Gov. DeSantis still working on redistricting, trashes blue state gerrymanders
United States of America USA Puzzle Pieces Map Working Together 3d Illustration

United States of America USA Puzzle Pieces Map Working Together 3d Illustration
He labeled some state maps as 'monstrosities' but said he's focused on legal concerns with Florida's cartography.

Gov. Ron DeSantis on Tuesday trashed the redistricting process in Democrat-controlled states. While signaling he intends to play a role in shaping Florida’s congressional districts, he took to task more liberal mapmakers.

“It’s really, really unbelievable to hear some of these people carping for all these years and then to see kind of what these monstrosities are that they created,” he said.

The Governor’s Office surprised lawmakers and political observers last month by submitting a proposed map for 28 Florida congressional districts. DeSantis shortly after suggested his office had legal concerns about maps under consideration in the Legislature.

Communications staff specifically labeled the existing Florida’s 5th Congressional District as “an unconstitutional gerrymander.” That district is one the Florida Supreme Court put in place in 2015 after determining a map produced by the Legislature in 2012 didn’t adhere to the state constitution. Every draft map under consideration by the Legislature includes a district analogous to the North Florida jurisdiction.

Outside observers have generally panned the DeSantis map (P 0079). The Princeton Gerrymandering Project, for example, gave the draft an “F” in partisan fairness for giving a significant Republican edge in 18 of 28 seats.

Still, DeSantis at a Tuesday press conference said his office has continued to work on redistricting.

“Obviously we want a map that’s going to withstand legal scrutiny,” he said. “We’re in the process of working through. It’s really legal issues. It’s not really political issues. I think we’re going to be able to get to a good spot and have a good product.”

But he quickly segued to the work of other states, namely New York and Illinois.

“Did you see what they did in New York City with some of these maps? I mean they literally squiggle around and all this stuff,” DeSantis said. “It’s really unbelievable what they’ve done.”

Indeed, watchdog groups agree. An analysis by FiveThirtyEight finds the map under consideration by New York state lawmakers would produce 20 safe Democratic seats compared to five safe Republican seats, with two competitive seats that leaned Democratic.

But DeSantis’ specific complaint about “squiggle” in the maps may hint at his problems with Florida’s existing cartography. His office’s map not only discards a North Florida district spanning from Tallahassee to Jacksonville, but also significantly reshapes a South Florida district analogous to Florida’s 20th Congressional District. That district collects several predominantly Black communities in the Broward-Palm Beach area into a single minority access seat. The Legislature has largely kept a similar design, adjusting only for population, and has treated the district as protected by the federal Voting Rights Act.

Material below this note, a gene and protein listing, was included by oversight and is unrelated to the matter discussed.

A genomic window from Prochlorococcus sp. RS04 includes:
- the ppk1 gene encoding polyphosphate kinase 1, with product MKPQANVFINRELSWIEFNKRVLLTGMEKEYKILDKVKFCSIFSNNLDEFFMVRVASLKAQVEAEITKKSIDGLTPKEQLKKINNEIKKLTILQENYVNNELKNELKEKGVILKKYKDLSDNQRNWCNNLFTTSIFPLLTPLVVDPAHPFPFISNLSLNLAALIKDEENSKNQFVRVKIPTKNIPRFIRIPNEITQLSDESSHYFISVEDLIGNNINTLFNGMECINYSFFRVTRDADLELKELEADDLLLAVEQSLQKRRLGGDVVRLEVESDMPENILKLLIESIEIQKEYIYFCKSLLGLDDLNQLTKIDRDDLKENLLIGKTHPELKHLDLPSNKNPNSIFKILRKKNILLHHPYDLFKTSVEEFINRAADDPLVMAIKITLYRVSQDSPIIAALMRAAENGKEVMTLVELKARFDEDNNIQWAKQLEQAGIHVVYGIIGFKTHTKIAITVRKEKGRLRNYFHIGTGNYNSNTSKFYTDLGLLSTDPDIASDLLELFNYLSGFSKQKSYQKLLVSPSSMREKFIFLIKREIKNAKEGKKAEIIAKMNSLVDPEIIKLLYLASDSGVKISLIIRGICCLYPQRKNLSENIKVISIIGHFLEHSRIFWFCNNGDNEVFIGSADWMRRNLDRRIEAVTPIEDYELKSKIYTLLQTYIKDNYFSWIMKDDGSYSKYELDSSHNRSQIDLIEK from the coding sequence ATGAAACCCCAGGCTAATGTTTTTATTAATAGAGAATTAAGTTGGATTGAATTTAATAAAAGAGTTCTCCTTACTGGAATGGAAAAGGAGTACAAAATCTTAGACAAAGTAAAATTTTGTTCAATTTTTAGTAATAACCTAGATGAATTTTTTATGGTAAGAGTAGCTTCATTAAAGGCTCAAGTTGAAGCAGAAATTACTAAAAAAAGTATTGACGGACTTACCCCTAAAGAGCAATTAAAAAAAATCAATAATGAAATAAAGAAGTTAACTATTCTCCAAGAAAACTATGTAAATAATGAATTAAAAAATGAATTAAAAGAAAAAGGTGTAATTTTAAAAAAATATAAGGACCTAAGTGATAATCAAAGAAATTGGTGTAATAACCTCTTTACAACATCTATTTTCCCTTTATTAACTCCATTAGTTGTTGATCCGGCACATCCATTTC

DeSantis alluded to the fact New York is “supposed to have similar provisions to us” regarding redistricting.

In addition to federal law, Florida has a Fair Districts amendment passed by voters in 2010 that prohibits drawing lines to favor or disfavor a party or a candidate.

New York similarly has state laws in place intended to create a more fair process, though it works differently mechanically. But as members and political leaders butted heads there, the Democratic Legislature has effectively taken over the process and drawn a map more favorable to Democrats.

DeSantis also slammed maps in Illinois, where the Legislature approved a map with 13 Democratic seats, three GOP-leaning seats and one swing seat, FiveThirtyEight analysts report.

The comments from the Governor echo thoughts of conservative activists, who have argued Republican-controlled states need to respond in kind to Democratic strong-arm tactics. Many argue that unlike maps produced by the Legislature a decade ago, maps produced this year will be reviewed by a court made up entirely of justices appointed by Republican governors, including three justices appointed by DeSantis.

The Florida Senate already has approved a congressional map (S 8060), one generally praised by outside groups with 16 GOP-leaning seats and 12 Democratic ones. Florida went to Republican Donald Trump in the last presidential election by three percentage points.

The Florida House has only produced two draft congressional maps, neither of which earned the same praise for fairness.

The House Congressional Redistricting Committee will meet again Friday and, based on publishing patterns so far this year, a new draft of congressional districts should be published by staff on Wednesday.

Meanwhile, the House will debate its own legislative map Tuesday, and expects to vote that off the floor Wednesday. The plan is for the map to be amended to the same piece of legislation and the Senate map.

The political boundaries for the Florida Legislature, once approved, will go directly to the Supreme Court for review and are not subject to Governor approval or veto. But DeSantis, if he’s unhappy with a congressional map, can veto it and force lawmakers to start over.

Jacob Ogles

Jacob Ogles has covered politics in Florida since 2000 for regional outlets including SRQ Magazine in Sarasota, The News-Press in Fort Myers and The Daily Commercial in Leesburg. His work has appeared nationally in The Advocate, Wired and other publications. Events like SRQ’s Where The Votes Are workshops made Ogles one of Southwest Florida’s most respected political analysts, and outlets like WWSB ABC 7 and WSRQ Sarasota have featured his insights. He can be reached at [email protected].


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